The first thing that happened to me this morning was my dad calling to let me know that he had received a call from Bridgewater Home letting him know that my mom had fallen this morning, had apparently struck the back of her head, was bleeding from the mouth, and was being taken to the hospital by ambulance to be checked out. He was hurriedly (he even skipped his breakfast) getting ready to drive to the hospital to be with her and find out what was going on.
The second thing that happened to me this morning was Moriah telling me not to go downstairs until she told me I could come; and then I heard the squeak of the cabinet door where we keep the toaster, and then she came back upstairs to ask for help because she couldn't get the bread (the jars of applesauce we canned yesterday blocked the bread box) or the peanut butter (it was on a shelf too high for her reach), and then I went back upstairs and agreed to act surprised when I came downstairs when she called me :), and then she got a little teary because I hadn't gotten out a plate for her to put what she was making on, and then I told her she could use a plastic plate that she could reach herself, and then she did that. And when she called me to come down because it was ready, there was a delicious piece of lavishly-spread peanut butter toast waiting for me for my breakfast - what a surprise! ;-)
Having heard the painful news of my mother's most recent decline (and a dramatic one, at that!), followed so closely by an extra-special demonstration of my daughter's love this morning, was a poignant moment, to be sure.
To summarize what happened next, our local hospital decided to transfer my mother to a larger hospital across the mountain from us because of her possible head injury and the potential need for a neurosurgeon to deal with it. Dad came home, dropped off his car, then rode with my children and I to UVA in Charlottesville--a hospital I had never been to, although I've prayed for many friends who have spent time there--and we stayed there all the rest of the day, getting home just before 10:30 tonight (in time for Josiah and David to listen to the last few minutes of the presidential debate).
The whole time we were there, Mother remained in the ER. Her condition appears very stable, but the doctors were awaiting tests to get a full picture of her injuries and then decide the best plan of treatment. We plan to return to her tomorrow and are eagerly awaiting an update then.
Most of the time today, Dad was back in her curtained-off room with her. Most of the time, the kids and I were in the waiting room. But I took each child back one at a time (no room for eight of us to crowd into her cubicle!) so they could see their grandma, say hi to her in their sweet voices, and see what it's like to have a loved one in the hospital with various tubes and gadgets attached to their bodies. We didn't do our regular homeschooling tasks today, but we sure got an education!
At one point this evening, I went into the ER to be with her while Dad went out to the waiting room to listen to his phone messages and make some calls (something he couldn't do in the ER); and this particular time, I had both Benjamin and Moriah with me--and Moriah had one of her stuffed monkeys with her. :) At first, Mother was peaceful and still, sleeping without stirring; but then for some reason, she became agitated, pulling at her IV lines and the oxygen tube in her nose and her hospital gown and the sheets and everything else she could reach, it seemed. I noticed that rather than the liquid in her IV running down into her veins, the blood from her arm was running back up the line pretty far; and that concerned me enough (I'm no nurse!) that I actually went out in the hall and asked the nearest person in scrubs if that was alarming (she didn't act like it was!). I went back in and was holding Benjamin in one arm while trying to figure out what to do to put the tubes Mom had been tugging on back into the right place, while keeping her from pulling anything else out, while helping her understand what was going on so she could calm down...and all the while, I was wondering if she was having bad pain and was wishing that my dad was there at that moment because he would have known what to do! I tried giving my mother Moriah's stuffed monkey so she could feel that soft fur and keep her hands occupied with that, but my strategy only worked for a moment or two. And then when I didn't know what else to do, God put the thought in my head to grab hold of my mother's hand and start singing to her.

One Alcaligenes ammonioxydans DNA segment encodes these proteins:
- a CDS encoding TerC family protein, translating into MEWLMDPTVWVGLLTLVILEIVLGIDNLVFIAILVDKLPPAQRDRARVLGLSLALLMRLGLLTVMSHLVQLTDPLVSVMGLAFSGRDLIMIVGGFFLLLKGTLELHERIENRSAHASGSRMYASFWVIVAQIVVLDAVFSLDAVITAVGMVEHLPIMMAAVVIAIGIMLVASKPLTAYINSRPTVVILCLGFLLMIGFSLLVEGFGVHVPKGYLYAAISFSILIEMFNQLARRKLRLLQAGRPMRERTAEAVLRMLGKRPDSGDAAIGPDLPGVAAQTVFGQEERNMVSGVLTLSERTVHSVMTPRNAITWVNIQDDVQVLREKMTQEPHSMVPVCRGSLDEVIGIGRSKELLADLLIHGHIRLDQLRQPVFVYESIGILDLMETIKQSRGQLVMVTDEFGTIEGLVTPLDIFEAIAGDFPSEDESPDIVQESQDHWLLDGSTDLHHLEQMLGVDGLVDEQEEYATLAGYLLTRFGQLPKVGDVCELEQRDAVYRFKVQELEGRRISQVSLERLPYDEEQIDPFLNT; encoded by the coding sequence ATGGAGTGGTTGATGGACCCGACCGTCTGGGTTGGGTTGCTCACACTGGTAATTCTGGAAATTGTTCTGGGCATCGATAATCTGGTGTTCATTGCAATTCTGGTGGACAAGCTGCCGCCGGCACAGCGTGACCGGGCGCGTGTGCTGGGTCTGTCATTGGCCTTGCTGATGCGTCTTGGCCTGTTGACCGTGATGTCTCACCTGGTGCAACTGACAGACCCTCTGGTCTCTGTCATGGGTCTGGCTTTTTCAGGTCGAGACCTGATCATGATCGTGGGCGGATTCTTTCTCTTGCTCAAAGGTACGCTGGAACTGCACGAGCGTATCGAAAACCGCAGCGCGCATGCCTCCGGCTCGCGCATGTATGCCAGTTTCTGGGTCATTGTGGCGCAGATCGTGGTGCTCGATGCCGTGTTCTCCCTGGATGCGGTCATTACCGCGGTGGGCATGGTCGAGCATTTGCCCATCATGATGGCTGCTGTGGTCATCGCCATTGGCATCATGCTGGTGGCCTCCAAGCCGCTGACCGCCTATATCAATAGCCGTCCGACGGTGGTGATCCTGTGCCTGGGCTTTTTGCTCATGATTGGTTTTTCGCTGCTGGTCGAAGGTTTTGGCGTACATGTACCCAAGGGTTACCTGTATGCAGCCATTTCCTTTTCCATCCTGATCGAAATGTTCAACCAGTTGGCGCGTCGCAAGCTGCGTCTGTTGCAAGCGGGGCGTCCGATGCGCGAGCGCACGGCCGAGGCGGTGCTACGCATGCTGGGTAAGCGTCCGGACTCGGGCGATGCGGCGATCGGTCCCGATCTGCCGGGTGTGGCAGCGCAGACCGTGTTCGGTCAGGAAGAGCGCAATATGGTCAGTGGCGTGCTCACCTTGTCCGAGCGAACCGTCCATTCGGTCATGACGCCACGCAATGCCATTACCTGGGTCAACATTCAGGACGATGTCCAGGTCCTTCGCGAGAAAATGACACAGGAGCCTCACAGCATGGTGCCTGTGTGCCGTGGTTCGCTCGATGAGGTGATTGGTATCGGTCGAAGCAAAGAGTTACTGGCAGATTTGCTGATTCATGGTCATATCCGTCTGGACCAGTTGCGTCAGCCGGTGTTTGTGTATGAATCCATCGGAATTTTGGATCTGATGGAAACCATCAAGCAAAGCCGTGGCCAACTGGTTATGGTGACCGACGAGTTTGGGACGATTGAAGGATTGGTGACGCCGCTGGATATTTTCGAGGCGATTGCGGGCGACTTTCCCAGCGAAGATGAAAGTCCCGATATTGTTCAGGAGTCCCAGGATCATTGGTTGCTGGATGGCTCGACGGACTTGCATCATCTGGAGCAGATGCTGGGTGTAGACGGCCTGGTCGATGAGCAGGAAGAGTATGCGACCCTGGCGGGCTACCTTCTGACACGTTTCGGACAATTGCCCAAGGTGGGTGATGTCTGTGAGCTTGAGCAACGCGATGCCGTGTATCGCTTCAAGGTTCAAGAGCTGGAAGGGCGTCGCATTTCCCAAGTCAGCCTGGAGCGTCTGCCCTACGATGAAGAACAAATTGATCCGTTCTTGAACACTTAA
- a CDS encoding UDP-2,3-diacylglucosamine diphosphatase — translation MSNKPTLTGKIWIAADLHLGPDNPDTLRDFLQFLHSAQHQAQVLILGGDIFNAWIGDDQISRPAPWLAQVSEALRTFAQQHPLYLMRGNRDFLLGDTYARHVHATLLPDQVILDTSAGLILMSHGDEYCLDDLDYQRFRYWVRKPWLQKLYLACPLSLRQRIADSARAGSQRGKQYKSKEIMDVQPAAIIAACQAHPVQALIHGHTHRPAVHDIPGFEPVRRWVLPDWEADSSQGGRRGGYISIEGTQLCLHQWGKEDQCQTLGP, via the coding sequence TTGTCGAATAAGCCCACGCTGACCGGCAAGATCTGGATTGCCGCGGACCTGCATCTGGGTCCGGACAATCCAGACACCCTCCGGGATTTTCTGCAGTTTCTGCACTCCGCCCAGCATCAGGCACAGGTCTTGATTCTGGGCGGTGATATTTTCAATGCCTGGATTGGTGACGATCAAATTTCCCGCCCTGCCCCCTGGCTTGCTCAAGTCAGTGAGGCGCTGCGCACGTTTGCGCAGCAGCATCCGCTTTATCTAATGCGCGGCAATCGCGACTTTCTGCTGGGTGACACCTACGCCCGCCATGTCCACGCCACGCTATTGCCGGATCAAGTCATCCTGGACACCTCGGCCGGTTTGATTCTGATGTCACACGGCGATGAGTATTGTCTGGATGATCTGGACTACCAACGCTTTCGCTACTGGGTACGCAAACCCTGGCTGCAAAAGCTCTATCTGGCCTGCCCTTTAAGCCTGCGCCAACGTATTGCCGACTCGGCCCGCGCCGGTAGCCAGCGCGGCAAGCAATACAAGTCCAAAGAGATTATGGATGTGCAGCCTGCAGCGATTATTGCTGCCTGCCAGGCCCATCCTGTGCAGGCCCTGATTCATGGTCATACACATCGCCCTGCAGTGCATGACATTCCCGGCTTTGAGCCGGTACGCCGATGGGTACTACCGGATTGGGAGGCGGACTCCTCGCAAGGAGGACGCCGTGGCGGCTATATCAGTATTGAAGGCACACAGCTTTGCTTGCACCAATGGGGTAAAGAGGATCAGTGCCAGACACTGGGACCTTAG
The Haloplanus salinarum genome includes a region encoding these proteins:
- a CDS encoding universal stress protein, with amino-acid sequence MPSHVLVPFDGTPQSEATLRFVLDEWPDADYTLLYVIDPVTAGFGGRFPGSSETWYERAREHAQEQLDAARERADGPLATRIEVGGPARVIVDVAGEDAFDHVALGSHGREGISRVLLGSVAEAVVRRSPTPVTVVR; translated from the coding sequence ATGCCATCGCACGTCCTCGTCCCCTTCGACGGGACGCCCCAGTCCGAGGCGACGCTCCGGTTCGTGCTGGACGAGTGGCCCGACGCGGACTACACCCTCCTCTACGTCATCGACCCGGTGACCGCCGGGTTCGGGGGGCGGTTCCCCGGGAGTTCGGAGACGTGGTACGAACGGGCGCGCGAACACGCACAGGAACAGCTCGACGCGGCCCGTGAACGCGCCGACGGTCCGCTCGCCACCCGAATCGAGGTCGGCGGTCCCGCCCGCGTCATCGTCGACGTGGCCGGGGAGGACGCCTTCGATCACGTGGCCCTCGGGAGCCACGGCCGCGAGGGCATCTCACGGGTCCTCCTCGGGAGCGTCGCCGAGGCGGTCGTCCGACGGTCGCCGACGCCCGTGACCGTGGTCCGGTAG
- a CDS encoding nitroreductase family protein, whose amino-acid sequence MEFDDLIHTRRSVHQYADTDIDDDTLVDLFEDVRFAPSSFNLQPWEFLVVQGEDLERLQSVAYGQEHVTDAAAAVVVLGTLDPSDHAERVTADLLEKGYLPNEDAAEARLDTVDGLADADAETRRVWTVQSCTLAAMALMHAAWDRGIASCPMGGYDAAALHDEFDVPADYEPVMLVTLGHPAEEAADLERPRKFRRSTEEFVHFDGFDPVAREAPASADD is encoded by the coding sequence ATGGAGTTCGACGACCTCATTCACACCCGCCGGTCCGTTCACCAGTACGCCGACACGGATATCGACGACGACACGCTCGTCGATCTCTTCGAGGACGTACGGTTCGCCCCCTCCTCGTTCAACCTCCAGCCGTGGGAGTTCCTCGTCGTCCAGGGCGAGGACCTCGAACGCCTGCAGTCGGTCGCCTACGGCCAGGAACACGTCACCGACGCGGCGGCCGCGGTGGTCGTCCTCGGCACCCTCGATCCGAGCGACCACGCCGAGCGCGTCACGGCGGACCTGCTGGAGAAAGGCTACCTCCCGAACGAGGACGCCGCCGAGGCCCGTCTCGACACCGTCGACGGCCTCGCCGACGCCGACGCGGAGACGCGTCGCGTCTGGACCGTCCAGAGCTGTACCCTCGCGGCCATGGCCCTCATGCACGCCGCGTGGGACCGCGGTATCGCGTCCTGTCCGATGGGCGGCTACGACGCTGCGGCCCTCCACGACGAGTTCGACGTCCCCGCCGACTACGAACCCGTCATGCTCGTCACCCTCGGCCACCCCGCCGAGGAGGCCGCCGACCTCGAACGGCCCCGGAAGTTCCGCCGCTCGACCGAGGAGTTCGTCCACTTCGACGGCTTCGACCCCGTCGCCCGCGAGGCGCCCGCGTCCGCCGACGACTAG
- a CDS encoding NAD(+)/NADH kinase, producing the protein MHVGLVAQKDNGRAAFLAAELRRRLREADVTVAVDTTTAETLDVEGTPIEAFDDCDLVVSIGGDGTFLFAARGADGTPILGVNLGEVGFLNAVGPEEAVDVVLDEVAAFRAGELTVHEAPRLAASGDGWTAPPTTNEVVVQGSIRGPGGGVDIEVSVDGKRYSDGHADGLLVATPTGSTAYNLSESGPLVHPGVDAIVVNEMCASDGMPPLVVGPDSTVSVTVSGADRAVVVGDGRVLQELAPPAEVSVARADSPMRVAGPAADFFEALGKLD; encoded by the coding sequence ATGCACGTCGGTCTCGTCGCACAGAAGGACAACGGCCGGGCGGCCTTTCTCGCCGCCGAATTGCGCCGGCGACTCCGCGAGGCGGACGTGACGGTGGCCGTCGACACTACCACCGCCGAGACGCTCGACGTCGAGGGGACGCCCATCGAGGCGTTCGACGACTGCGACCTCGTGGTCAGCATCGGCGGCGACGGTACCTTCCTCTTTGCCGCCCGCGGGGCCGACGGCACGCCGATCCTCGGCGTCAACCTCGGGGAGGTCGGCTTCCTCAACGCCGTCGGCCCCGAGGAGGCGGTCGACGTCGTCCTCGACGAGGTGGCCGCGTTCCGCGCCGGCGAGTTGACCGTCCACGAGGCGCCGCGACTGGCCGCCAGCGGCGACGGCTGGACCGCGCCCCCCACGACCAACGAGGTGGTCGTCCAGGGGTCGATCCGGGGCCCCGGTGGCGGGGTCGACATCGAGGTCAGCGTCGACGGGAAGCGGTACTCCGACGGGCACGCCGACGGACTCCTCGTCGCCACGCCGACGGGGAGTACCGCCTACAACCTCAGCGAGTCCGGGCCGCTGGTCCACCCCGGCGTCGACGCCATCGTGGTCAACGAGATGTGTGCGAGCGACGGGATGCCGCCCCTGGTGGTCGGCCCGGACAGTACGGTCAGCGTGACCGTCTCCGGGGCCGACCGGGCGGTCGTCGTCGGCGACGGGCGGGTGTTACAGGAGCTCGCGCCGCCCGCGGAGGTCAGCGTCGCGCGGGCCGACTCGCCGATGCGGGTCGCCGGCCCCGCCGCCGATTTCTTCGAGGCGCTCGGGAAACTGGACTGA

The song that popped into my head first was "Tis So Sweet to Trust in Jesus," so I started to sing (quietly, because there were lots of other people around), and the most marvelous thing happened. Although she kept a firm grip on my hand, she almost immediately began to relax. Her face visibly softened, her other hand lay quietly on the blanket, and she slipped back into calm, restful sleep.
After I had sung the first verse and the chorus, I started the second verse and realized I didn't know all the words. No matter. I floundered on, filling in the gaps when I didn't remember the lyrics, and kept singing until my dad returned. And all the while, Mother lay peacefully, holding my right hand, while Benjamin was perched on my left arm and Moriah was obediently sitting on a chair close by.
One tough day, two tender moments. I give thanks for these.